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Verve pauses base editing study after treatment side effect

Verve Therapeutics is pausing enrollment into a pioneering study of a gene editing treatment for heart disease, after a participant developed laboratory test abnormalities.

The update, disclosed by Verve Tuesday morning, is a jarring halt to a study that in mid-2022 became the first human test of a more precise form of CRISPR known as base editing.

The biotechnology company said it has reported the case to regulators in the U.S., U.K. and New Zealand — where the study was being run — and is conducting an investigation. The participant didn’t have any symptoms from the abnormalities, which involved an increase in a liver enzyme that can signal potential damage as well as lower counts of a clot-forming blood cell, known as thrombocytopenia. 

Still, the patient was observed in a hospital for 48 hours and received precautionary oral steroid treatment. After a few days, the abnormalities resolved fully, according to Verve.

As the events occurred within four days of drug dosing, researchers concluded the side effect was likely drug induced.

While Verve will discuss next steps with regulators following its investigation, the company plans to prioritize a back-up therapy instead. This therapy edits liver cell DNA in the same way as the treatment now in testing, but is delivered into the body with a different kind of lipid nanoparticle “shell.”

Verve believes the lipid nanoparticle, or LNP, of its current treatment to be the cause of the lab test irregularities it’s observed. In an email, company CEO Sek Kathiresan cited preclinical data that showed dose-dependent liver enzyme elevations in non-human primates following treatment, even when the therapy administered was incapable of gene editing.

“There are three components to our in vivo gene editing medicine — editor, guide, and LNP delivery system,” wrote Kathiresan. “The guide and the editor seem to be working as designed. We believe the lab safety findings are addressable with VERVE-102 which uses a different LNP delivery system,” he added, using the code name for the back-up therapy.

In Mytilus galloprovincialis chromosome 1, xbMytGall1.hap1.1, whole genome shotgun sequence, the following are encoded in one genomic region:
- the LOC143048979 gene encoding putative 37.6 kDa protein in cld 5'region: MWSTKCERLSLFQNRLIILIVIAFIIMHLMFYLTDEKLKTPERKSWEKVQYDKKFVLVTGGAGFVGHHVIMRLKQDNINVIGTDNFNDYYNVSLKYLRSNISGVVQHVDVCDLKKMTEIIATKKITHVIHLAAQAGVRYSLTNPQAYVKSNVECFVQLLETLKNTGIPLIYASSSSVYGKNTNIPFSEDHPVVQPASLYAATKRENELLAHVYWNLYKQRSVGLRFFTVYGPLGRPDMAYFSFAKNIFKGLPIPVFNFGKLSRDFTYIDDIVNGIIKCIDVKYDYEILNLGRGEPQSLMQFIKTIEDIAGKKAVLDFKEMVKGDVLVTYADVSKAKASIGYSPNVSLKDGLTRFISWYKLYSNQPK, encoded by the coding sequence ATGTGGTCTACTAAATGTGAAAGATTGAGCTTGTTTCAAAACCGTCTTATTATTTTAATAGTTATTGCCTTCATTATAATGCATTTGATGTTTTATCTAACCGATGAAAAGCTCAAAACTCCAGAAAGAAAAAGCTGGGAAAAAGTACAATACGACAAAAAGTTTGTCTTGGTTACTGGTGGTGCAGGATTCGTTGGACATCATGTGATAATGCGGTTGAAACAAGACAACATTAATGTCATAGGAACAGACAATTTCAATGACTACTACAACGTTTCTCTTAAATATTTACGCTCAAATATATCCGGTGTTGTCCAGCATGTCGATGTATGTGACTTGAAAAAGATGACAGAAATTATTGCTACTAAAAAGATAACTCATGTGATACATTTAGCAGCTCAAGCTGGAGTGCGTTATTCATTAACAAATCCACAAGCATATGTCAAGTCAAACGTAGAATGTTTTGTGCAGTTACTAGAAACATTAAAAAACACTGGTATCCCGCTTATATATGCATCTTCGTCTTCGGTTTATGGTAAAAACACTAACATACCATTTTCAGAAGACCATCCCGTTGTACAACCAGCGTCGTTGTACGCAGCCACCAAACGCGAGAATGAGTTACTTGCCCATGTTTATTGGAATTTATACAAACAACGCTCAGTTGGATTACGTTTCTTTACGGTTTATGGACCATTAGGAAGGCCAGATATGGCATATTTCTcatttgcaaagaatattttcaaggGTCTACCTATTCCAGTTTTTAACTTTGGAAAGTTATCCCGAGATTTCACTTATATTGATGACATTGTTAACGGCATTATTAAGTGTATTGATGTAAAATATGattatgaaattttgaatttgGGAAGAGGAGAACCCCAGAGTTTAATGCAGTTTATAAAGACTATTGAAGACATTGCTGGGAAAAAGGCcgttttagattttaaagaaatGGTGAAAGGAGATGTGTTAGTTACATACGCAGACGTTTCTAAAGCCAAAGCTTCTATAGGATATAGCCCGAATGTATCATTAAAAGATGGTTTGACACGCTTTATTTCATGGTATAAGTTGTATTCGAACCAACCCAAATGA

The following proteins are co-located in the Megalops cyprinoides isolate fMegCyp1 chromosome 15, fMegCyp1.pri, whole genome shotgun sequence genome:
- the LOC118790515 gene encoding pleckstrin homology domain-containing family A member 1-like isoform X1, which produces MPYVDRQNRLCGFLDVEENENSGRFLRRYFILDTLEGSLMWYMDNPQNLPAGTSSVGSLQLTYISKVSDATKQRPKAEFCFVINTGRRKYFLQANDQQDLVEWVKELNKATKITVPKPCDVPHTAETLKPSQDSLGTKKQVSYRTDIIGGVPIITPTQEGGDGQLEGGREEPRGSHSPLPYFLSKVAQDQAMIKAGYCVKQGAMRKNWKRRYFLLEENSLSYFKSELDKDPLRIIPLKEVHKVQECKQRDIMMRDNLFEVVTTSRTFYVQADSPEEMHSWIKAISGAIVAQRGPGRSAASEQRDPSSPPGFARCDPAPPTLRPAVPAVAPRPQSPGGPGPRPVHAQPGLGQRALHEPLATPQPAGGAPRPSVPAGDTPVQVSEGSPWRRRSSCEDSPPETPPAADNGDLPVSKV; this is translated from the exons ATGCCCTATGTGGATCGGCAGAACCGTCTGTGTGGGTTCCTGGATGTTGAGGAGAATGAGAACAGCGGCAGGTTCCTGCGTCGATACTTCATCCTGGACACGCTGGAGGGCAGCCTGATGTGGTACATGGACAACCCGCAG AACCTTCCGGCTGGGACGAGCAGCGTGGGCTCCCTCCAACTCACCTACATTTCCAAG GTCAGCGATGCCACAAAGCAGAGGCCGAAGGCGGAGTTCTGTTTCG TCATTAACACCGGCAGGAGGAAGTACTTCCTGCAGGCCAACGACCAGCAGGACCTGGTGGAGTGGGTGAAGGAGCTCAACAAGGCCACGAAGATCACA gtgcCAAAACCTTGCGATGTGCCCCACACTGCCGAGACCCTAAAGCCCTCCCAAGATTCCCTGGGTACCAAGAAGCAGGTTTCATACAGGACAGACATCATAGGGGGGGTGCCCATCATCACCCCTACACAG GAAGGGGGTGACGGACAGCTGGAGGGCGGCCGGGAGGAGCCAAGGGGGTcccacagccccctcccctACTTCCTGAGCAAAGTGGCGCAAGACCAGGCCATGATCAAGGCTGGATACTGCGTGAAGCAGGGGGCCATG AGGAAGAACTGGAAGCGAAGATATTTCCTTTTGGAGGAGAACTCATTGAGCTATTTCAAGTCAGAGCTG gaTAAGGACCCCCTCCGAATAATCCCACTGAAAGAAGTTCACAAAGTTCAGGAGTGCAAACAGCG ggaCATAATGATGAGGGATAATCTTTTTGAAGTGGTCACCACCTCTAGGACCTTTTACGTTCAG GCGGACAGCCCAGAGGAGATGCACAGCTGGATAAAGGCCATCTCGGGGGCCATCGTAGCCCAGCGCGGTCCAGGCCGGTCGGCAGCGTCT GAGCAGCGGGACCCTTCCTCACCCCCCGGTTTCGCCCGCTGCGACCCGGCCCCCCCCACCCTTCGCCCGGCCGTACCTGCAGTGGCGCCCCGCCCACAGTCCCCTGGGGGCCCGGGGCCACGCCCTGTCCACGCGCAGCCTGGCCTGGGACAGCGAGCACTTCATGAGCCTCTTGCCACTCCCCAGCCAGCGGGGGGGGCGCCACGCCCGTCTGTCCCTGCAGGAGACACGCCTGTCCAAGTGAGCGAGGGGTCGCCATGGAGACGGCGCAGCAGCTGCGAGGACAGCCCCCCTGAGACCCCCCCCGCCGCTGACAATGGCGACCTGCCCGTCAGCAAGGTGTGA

The construction of the LNP in VERVE-102 allows the therapy to enter liver cells by two receptors, potentially permitting lower dosing, Kathiresan said.

Last November, Verve disclosed initial data from its trial showing the company’s lead therapy, called VERVE-101, could significantly reduce LDL cholesterol levels in people with an inherited condition that causes severe elevations in the artery-clogging protein. The results were an important “proof of principle” for base editing, which adapts CRISPR editing to change a single DNA “letter,” or base.

Both of Verve’s therapies make an “A” to “G” change in the DNA sequence of a gene called PCSK9, inactivating it and lowering LDL cholesterol levels as a result. 

Several drugs that block PCSK9 by other means are already available, but Verve’s aim is a one-time treatment that can reduce cholesterol for life.

In addition to the safety findings revealed Tuesday, Verve also updated efficacy data for VERVE-101, which has been given to a total of 13 participants in the company’s study. Among the first five participants treated with a 0.45 milligram per kilogram of body weight dose, the mean time-averaged LDL-C reduction was 46% after one month. The sixth volunteer on this dose experienced the liver abnormalities.

There were already some safety concerns in the first cut of data Verve unveiled last November. One participant on a lower dose had a cardiac arrest and died five weeks later, an event study investigators judged unrelated to treatment. Another, again on a lower dose, had a heart attack the day after treatment, but had had unstable chest pain symptoms prior to infusion.

“Safety is going to be of the utmost importance, especially because there are currently safe and efficacious strategies available for lipid lowering,” said Karol Watson, a cardiologist and professor of medicine at the University of California, Los Angeles, during a November press conference on those earlier results. “This is a strategy that could be revolutionary, but we have to make sure it’s safe.”

Verve has already obtained regulatory clearance to begin testing of VERVE-102 in the U.K. and Canada, and plans to do so in the second quarter. In an email, Kathiresan said the company plans to later start clinical development in the U.S.